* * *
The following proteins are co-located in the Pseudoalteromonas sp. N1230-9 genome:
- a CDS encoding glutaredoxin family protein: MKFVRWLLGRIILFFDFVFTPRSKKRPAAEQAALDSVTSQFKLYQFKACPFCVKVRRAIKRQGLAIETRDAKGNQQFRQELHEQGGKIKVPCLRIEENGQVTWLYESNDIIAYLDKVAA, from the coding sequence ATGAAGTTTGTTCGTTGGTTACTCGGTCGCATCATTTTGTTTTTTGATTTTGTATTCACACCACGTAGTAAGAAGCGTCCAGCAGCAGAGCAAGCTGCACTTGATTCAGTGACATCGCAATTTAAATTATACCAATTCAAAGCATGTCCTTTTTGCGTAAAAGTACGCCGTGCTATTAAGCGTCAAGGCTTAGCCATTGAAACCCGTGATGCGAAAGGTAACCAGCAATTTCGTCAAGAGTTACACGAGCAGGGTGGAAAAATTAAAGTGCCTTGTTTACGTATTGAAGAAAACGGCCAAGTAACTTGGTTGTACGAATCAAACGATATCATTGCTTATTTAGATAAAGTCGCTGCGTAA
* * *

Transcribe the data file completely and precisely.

The following proteins are co-located in the Pseudoalteromonas sp. N1230-9 genome:
- a CDS encoding glutaredoxin family protein: MKFVRWLLGRIILFFDFVFTPRSKKRPAAEQAALDSVTSQFKLYQFKACPFCVKVRRAIKRQGLAIETRDAKGNQQFRQELHEQGGKIKVPCLRIEENGQVTWLYESNDIIAYLDKVAA, from the coding sequence ATGAAGTTTGTTCGTTGGTTACTCGGTCGCATCATTTTGTTTTTTGATTTTGTATTCACACCACGTAGTAAGAAGCGTCCAGCAGCAGAGCAAGCTGCACTTGATTCAGTGACATCGCAATTTAAATTATACCAATTCAAAGCATGTCCTTTTTGCGTAAAAGTACGCCGTGCTATTAAGCGTCAAGGCTTAGCCATTGAAACCCGTGATGCGAAAGGTAACCAGCAATTTCGTCAAGAGTTACACGAGCAGGGTGGAAAAATTAAAGTGCCTTGTTTACGTATTGAAGAAAACGGCCAAGTAACTTGGTTGTACGAATCAAACGATATCATTGCTTATTTAGATAAAGTCGCTGCGTAA